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    Chinese Regime is Third Worst Jailer of the Press: CPJ Report

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    NTDTelevision

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    As the year comes to a close, the Committee to Protect Journalists documented a total of 179 journalists jailed for their work. The worst offenders are the in the Middle East and China.

    According to the Committee to Protect Journalists, imprisoned journalists around the world reached the highest number in 15 years. Following Iran and Eritrea, China ranks as the third worst country for jailing journalists.

    Of the 179 confirmed reporters behind bars, 27 of them are in mainland China. The actual figure could be higher, as some cases may escape the notice of advocacy groups.

    [Zhao Yan, Former Reporter for The New York Times' Beijing Bureau]:
    "Hu Jintao said last year that China was to gradually loosen press control, so that China's news would be more open. But in fact, that's not the case that we see today. We know that the suppression of news reporters has become worse since the beginning of this year—particularly after the 'Jasmine Revolution' in the Middle East, which brought greater control of the news."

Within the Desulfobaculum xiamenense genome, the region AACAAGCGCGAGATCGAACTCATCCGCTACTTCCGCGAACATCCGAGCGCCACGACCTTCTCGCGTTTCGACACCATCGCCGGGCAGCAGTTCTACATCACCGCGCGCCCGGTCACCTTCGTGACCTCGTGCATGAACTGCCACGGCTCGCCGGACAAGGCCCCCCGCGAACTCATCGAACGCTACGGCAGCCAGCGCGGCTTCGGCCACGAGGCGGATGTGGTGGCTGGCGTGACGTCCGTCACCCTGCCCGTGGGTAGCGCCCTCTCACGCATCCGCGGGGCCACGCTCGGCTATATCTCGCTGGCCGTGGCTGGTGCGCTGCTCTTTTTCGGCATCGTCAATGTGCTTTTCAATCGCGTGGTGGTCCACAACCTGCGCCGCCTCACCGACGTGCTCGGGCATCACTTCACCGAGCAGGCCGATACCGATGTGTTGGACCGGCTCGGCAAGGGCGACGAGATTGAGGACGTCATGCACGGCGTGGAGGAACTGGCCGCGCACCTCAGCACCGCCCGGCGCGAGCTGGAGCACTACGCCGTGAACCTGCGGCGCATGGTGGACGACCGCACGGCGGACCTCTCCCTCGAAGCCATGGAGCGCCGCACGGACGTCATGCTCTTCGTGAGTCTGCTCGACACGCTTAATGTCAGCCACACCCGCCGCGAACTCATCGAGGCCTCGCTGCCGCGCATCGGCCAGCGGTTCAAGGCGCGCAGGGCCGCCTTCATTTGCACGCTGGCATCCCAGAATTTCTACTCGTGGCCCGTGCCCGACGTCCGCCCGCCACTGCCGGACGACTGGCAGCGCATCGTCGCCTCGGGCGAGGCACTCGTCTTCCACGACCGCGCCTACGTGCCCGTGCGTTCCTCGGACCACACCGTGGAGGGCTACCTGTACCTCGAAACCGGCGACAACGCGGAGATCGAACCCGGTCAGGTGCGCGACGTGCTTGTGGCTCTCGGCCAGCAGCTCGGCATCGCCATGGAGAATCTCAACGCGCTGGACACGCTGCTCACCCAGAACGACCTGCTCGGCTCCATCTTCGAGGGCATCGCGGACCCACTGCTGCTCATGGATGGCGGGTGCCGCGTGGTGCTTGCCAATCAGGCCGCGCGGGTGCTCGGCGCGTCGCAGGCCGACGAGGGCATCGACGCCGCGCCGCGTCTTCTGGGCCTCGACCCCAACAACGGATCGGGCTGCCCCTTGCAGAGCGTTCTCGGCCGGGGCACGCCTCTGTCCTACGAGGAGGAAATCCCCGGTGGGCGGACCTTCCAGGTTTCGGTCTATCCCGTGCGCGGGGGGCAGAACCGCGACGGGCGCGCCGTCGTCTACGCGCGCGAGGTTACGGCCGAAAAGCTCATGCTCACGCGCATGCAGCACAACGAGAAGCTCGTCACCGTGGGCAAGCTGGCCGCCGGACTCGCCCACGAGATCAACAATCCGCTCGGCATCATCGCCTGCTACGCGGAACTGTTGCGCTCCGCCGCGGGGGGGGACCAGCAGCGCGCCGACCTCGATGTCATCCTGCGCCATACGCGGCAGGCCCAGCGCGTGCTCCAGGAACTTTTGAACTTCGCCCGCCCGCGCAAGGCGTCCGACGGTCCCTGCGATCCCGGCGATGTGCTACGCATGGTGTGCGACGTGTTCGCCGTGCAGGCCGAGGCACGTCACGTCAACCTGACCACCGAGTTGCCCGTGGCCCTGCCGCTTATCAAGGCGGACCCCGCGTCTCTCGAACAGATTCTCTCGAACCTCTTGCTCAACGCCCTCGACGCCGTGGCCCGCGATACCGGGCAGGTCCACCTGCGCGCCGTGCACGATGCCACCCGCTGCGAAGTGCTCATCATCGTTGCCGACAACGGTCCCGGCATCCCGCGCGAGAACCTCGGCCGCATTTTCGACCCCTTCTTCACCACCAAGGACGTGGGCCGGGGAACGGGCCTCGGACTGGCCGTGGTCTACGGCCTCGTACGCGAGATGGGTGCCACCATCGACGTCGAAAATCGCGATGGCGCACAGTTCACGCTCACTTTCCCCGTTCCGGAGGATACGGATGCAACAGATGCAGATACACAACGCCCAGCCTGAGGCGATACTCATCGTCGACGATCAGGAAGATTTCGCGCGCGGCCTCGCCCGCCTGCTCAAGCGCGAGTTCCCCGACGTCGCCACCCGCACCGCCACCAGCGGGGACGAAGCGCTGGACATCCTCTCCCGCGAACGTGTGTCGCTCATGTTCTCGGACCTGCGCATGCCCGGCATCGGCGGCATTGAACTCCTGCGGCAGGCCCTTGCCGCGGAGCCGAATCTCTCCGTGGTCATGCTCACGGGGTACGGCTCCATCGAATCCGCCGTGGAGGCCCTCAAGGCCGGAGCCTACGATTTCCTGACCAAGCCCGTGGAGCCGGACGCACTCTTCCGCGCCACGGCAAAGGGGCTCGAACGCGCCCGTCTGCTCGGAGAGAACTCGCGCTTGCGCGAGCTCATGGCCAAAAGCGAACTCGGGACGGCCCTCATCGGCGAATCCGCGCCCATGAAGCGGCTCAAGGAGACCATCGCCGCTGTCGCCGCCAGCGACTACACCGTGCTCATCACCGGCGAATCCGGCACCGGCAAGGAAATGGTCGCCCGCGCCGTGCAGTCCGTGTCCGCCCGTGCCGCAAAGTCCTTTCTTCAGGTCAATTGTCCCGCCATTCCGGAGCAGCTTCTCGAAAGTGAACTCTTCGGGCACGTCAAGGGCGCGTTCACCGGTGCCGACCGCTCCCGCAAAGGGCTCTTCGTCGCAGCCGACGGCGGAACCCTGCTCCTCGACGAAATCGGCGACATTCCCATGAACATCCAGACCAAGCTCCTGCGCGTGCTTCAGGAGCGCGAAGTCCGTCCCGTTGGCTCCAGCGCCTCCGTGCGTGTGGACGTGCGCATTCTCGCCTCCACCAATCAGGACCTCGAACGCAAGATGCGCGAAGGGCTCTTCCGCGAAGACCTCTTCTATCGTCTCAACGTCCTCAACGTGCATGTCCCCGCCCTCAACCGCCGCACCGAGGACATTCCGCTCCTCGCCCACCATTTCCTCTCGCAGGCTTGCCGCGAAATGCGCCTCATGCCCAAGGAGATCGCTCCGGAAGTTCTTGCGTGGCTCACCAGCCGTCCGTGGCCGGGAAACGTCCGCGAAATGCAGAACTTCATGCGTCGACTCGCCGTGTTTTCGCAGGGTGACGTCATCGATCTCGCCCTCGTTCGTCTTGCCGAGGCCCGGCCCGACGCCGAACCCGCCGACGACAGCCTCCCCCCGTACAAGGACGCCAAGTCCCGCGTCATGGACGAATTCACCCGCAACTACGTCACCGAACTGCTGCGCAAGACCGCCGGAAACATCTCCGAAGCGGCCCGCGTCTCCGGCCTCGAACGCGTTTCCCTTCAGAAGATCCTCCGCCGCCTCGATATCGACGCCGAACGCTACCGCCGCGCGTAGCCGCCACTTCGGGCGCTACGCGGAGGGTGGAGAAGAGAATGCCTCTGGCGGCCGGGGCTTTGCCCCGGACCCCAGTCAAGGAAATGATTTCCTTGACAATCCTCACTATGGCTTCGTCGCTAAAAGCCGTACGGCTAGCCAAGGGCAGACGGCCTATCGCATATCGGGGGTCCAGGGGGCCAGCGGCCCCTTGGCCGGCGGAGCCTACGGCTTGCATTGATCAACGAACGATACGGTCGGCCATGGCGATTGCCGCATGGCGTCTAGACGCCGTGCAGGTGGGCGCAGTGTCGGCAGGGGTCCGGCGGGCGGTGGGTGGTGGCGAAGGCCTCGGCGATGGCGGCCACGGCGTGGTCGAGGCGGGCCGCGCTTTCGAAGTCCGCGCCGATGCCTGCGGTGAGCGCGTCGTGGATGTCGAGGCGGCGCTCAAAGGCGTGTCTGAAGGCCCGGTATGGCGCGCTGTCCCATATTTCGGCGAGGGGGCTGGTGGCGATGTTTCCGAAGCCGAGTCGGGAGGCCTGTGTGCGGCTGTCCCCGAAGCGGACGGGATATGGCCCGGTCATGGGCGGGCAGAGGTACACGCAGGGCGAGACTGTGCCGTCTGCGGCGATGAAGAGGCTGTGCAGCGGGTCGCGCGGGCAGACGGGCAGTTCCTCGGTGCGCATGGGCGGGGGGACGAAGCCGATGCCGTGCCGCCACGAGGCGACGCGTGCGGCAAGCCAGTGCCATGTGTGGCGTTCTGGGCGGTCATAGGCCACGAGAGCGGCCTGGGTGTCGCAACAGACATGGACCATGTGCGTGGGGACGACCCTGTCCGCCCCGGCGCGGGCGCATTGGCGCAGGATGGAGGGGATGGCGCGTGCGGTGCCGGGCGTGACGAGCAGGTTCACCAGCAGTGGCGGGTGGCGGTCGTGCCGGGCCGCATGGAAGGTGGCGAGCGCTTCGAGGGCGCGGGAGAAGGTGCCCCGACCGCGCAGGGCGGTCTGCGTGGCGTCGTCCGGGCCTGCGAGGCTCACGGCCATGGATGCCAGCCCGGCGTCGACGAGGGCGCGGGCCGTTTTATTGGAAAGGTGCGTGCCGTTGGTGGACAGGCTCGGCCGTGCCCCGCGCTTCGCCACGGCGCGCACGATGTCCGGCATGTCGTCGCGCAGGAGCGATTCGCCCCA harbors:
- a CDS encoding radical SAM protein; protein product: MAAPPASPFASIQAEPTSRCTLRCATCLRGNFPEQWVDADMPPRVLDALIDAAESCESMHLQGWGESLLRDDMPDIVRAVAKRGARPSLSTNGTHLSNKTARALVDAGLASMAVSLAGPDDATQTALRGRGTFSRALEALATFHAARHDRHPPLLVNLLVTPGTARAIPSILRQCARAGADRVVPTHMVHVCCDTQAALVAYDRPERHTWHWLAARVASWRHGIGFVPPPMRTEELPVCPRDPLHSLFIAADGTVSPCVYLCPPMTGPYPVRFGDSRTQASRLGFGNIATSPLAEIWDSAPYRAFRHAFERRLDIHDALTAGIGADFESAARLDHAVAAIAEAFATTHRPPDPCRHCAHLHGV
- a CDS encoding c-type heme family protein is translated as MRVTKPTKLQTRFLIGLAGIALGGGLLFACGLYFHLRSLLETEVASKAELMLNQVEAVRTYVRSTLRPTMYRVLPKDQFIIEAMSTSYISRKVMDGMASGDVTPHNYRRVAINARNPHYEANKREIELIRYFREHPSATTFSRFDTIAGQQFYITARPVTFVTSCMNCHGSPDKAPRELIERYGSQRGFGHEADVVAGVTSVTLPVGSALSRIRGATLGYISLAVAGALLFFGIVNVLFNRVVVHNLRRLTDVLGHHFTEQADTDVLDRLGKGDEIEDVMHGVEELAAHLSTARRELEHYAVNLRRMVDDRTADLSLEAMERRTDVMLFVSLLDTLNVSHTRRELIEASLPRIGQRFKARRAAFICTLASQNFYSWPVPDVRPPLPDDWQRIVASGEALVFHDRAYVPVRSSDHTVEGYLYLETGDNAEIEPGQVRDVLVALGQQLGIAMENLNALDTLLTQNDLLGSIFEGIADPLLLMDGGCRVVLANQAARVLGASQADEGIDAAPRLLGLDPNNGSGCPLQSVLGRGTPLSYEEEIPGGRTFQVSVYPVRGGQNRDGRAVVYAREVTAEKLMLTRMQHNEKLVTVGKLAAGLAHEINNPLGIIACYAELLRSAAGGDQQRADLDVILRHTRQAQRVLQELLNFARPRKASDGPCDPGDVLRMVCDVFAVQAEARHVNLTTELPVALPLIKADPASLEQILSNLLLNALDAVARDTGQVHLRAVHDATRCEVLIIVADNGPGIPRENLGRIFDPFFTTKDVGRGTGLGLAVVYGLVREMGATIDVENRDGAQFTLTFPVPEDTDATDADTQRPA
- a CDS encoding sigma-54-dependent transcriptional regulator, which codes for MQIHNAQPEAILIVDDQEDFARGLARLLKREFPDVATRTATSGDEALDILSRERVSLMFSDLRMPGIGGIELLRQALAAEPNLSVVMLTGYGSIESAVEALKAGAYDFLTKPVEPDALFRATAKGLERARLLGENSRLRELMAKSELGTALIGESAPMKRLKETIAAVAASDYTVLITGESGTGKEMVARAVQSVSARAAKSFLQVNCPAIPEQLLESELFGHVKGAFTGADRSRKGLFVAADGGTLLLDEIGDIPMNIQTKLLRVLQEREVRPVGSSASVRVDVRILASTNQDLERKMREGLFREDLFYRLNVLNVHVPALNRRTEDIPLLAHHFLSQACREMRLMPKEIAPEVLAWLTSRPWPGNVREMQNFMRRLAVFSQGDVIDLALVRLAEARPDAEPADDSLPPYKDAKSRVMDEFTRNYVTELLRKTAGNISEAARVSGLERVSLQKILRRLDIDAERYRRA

As Chinese media is mostly state-controlled, more writers have been turning to the Internet for an outlet. Aside from journalists, online activists are now the latest group to be targeted.

    [Zhao Yan, Former Reporter for The New York Times' Beijing Bureau]:

    "The number of the arrested Internet citizen journalists is increasing year after year. 'Inter-provincial hunt,' a term that we've heard recently, refers to the hunting of these so-called citizen journalists. If this situation continues in China, then who can supervise the Chinese Communist Party?"

    In stopping journalists, the Chinese regime often issues retaliatory, unrelated charges—like tax evasion or drug possession—against dissidents.

    Reporters are pressured to avoid topics deemed politically sensitive, making most news outlets in China.